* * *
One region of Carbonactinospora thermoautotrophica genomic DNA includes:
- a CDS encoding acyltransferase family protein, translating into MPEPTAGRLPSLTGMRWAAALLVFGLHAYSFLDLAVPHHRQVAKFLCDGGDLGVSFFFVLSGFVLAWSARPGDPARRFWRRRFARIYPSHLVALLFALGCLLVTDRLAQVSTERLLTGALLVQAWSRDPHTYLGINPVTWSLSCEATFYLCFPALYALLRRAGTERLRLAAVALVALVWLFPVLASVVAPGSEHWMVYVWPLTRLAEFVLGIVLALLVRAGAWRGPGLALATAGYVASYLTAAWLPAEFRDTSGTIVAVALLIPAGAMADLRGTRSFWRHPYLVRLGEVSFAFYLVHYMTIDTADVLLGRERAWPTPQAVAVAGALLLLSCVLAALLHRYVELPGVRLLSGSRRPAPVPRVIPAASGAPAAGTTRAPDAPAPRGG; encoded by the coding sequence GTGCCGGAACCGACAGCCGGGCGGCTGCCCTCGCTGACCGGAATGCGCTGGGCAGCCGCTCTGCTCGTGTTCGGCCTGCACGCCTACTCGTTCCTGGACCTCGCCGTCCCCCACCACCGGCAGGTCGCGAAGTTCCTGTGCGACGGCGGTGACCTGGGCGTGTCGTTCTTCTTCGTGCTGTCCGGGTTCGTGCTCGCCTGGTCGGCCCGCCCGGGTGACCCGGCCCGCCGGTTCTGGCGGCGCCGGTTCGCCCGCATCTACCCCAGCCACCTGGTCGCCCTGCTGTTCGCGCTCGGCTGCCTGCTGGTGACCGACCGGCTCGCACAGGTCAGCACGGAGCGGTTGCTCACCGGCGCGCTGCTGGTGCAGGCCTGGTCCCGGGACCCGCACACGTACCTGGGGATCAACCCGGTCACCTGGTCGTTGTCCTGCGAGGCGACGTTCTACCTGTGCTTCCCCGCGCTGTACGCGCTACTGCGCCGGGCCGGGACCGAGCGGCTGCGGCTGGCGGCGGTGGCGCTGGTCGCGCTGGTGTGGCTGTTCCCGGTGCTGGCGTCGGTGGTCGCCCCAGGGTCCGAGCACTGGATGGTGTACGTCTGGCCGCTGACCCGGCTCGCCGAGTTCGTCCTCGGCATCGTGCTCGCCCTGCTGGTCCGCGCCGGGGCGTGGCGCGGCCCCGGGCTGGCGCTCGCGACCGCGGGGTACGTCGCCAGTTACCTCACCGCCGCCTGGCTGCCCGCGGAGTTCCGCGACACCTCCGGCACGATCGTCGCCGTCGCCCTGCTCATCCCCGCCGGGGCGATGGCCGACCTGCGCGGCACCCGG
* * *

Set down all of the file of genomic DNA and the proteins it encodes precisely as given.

One region of Carbonactinospora thermoautotrophica genomic DNA includes:
- a CDS encoding acyltransferase family protein, translating into MPEPTAGRLPSLTGMRWAAALLVFGLHAYSFLDLAVPHHRQVAKFLCDGGDLGVSFFFVLSGFVLAWSARPGDPARRFWRRRFARIYPSHLVALLFALGCLLVTDRLAQVSTERLLTGALLVQAWSRDPHTYLGINPVTWSLSCEATFYLCFPALYALLRRAGTERLRLAAVALVALVWLFPVLASVVAPGSEHWMVYVWPLTRLAEFVLGIVLALLVRAGAWRGPGLALATAGYVASYLTAAWLPAEFRDTSGTIVAVALLIPAGAMADLRGTRSFWRHPYLVRLGEVSFAFYLVHYMTIDTADVLLGRERAWPTPQAVAVAGALLLLSCVLAALLHRYVELPGVRLLSGSRRPAPVPRVIPAASGAPAAGTTRAPDAPAPRGG; encoded by the coding sequence GTGCCGGAACCGACAGCCGGGCGGCTGCCCTCGCTGACCGGAATGCGCTGGGCAGCCGCTCTGCTCGTGTTCGGCCTGCACGCCTACTCGTTCCTGGACCTCGCCGTCCCCCACCACCGGCAGGTCGCGAAGTTCCTGTGCGACGGCGGTGACCTGGGCGTGTCGTTCTTCTTCGTGCTGTCCGGGTTCGTGCTCGCCTGGTCGGCCCGCCCGGGTGACCCGGCCCGCCGGTTCTGGCGGCGCCGGTTCGCCCGCATCTACCCCAGCCACCTGGTCGCCCTGCTGTTCGCGCTCGGCTGCCTGCTGGTGACCGACCGGCTCGCACAGGTCAGCACGGAGCGGTTGCTCACCGGCGCGCTGCTGGTGCAGGCCTGGTCCCGGGACCCGCACACGTACCTGGGGATCAACCCGGTCACCTGGTCGTTGTCCTGCGAGGCGACGTTCTACCTGTGCTTCCCCGCGCTGTACGCGCTACTGCGCCGGGCCGGGACCGAGCGGCTGCGGCTGGCGGCGGTGGCGCTGGTCGCGCTGGTGTGGCTGTTCCCGGTGCTGGCGTCGGTGGTCGCCCCAGGGTCCGAGCACTGGATGGTGTACGTCTGGCCGCTGACCCGGCTCGCCGAGTTCGTCCTCGGCATCGTGCTCGCCCTGCTGGTCCGCGCCGGGGCGTGGCGCGGCCCCGGGCTGGCGCTCGCGACCGCGGGGTACGTCGCCAGTTACCTCACCGCCGCCTGGCTGCCCGCGGAGTTCCGCGACACCTCCGGCACGATCGTCGCCGTCGCCCTGCTCATCCCCGCCGGGGCGATGGCCGACCTGCGCGGCACCCGG